One Flower and a Bee

I found one honeybee for every 100 bumblers
I found one honeybee for every 100 bumblers

One of the recurrent pleasures of nature-focused photography is that it gives you excuses to do things a grown man would not ordinarily do.

Had one of the several Parkway motorists who passed me on my knees in a field of roadside flowers not seen my camera held up to my eye, they’d have thought me daft. Ah, he has a camera then, so while he might be an eccentric tree-hugger, maybe he’s hasn’t wandered away from the Home after all.

And I like the way the focusing on one place at a time in slow motion allows the ground under your feet and at arm’s reach to tell its own story at a pace that you can hear. The tourists passing by did not–could not–see, hear, smell or sense what I did, set in place in an acre of black eyed Susans and spotted Knapweed.

The camera isolates time so wonderfully to the Here and to the Now. For the duration of the time I had in mind to first FIND honeybees, and then having found them, to successfully catch a sharp image of one in flight, all the bad, sad news from earlier in the day ceased to be real to me. One flower and a bee sequestered me from reality. And happily.

I failed in my mission, and was glad there were no judges to grade my efforts, none but me. I found the honeybee and the universe contracted to the limits of my viewfinder. And on my knees in the vivid weeds of summer, a single knapweed flower taught more I’m certain than the wind-blowing galaxies of fushia spots blurred beyond the windows of a passing SUV.

A windblown Parkway July afternoon
A windblown Parkway July afternoon
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Fred First holds masters degrees in Vertebrate Zoology and physical therapy, and has been a biology teacher and physical therapist by profession. He moved to southwest Virginia in 1975 and to Floyd County in 1997. He maintains a daily photo-blog, broadcasts essays on the Roanoke NPR station, and contributes regular columns for the Floyd Press and Roanoke's Star Sentinel. His two non-fiction books, Slow Road Home and his recent What We Hold in Our Hands, celebrate the riches that we possess in our families and communities, our natural bounty, social capital and Appalachian cultures old and new. He has served on the Jacksonville Center Board of Directors and is newly active in the Sustain Floyd organization. He lives in northeastern Floyd County on the headwaters of the Roanoke River.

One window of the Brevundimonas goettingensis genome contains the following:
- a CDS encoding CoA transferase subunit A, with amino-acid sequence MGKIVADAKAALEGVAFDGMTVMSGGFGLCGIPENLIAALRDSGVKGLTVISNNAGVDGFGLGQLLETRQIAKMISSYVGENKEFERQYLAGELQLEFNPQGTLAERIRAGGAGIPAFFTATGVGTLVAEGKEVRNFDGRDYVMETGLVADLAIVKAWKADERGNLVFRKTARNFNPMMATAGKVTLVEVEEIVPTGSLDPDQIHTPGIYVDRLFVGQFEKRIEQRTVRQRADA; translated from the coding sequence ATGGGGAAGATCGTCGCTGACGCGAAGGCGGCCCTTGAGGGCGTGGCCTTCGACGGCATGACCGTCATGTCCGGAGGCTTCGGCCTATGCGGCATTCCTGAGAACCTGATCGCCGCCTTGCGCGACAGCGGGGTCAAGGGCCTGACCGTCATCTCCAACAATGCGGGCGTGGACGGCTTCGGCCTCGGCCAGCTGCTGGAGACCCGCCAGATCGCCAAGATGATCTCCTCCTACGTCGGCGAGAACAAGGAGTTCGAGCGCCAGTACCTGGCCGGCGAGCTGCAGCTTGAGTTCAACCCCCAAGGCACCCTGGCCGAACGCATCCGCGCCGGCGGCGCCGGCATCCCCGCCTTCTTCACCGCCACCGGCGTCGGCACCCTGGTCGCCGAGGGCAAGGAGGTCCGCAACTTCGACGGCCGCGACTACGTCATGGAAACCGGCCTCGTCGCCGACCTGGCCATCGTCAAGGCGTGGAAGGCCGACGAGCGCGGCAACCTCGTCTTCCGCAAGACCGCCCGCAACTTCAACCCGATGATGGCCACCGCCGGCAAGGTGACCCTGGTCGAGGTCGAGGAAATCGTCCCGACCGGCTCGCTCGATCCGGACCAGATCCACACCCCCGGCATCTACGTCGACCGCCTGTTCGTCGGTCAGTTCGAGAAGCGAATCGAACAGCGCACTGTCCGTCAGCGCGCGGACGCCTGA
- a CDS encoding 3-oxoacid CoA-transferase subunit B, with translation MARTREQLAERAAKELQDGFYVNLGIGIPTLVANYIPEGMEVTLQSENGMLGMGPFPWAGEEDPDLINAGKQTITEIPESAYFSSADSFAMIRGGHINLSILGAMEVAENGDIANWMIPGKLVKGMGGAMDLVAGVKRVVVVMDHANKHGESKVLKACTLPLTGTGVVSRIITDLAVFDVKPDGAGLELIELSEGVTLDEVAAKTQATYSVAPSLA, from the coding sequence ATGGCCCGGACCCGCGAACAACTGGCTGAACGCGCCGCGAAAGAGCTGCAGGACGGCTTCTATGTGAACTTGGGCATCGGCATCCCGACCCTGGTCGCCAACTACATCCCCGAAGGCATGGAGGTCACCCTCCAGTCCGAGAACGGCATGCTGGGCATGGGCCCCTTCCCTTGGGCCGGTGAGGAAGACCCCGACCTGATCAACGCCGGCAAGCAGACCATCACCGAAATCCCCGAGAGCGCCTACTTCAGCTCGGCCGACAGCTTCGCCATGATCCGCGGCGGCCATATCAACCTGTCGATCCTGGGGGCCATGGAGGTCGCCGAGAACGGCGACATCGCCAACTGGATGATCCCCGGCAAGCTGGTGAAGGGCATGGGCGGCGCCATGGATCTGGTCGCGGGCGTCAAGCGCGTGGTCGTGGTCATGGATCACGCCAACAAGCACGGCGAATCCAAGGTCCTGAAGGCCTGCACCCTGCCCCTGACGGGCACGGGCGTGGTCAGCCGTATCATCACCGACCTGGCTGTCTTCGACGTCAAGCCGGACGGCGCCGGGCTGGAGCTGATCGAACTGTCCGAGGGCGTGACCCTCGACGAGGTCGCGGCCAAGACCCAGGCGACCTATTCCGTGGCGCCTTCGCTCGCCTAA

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  1. I’m sorry to learn that spotted knapweed grows in Floyd County. Yet another invasive to attend to. I don’t know if it is spotted knapweed, but there is a species of knapweed out West that has ruined thousands of square miles of formerly productive rangeland. It is a very serious problem.

  2. It’s a beautiful shot.

    During my trip to the Galapagos, I had an ongoing debate with some professional photogs on the boat about the ethics of digital manipulation of shots. Have you ever written on that subject? I’d be interested in your thoughts on such questions as: If you’re offering photos for public consumption (either for a fee or gratis), do you have an obligation to explain the extent of the digital manipulation? Does it matter whether it’s gratis or not for purposes of the ethical question? Regardless, is there ever a “too much” line that shouldn’t be crossed, defined somehow along the lines of “well, there really wasn’t a sunset behind the whale?”

    Stuff like that. Any thoughts?

  3. Hi Trey, yes I’ve opined on that often, but doubt I can find it across 7 years of blogging. I’ll either find same or address it soon at Fragments, it is something about which I do have strong feelings. For starters, let me say that only maybe 3-4 times here have I created heavily photoshopped chimeras–one in which I put Martha Stewart’s head on my wife’s body (and she in green rubber boots outside our barn). I’ll follow up on this topic.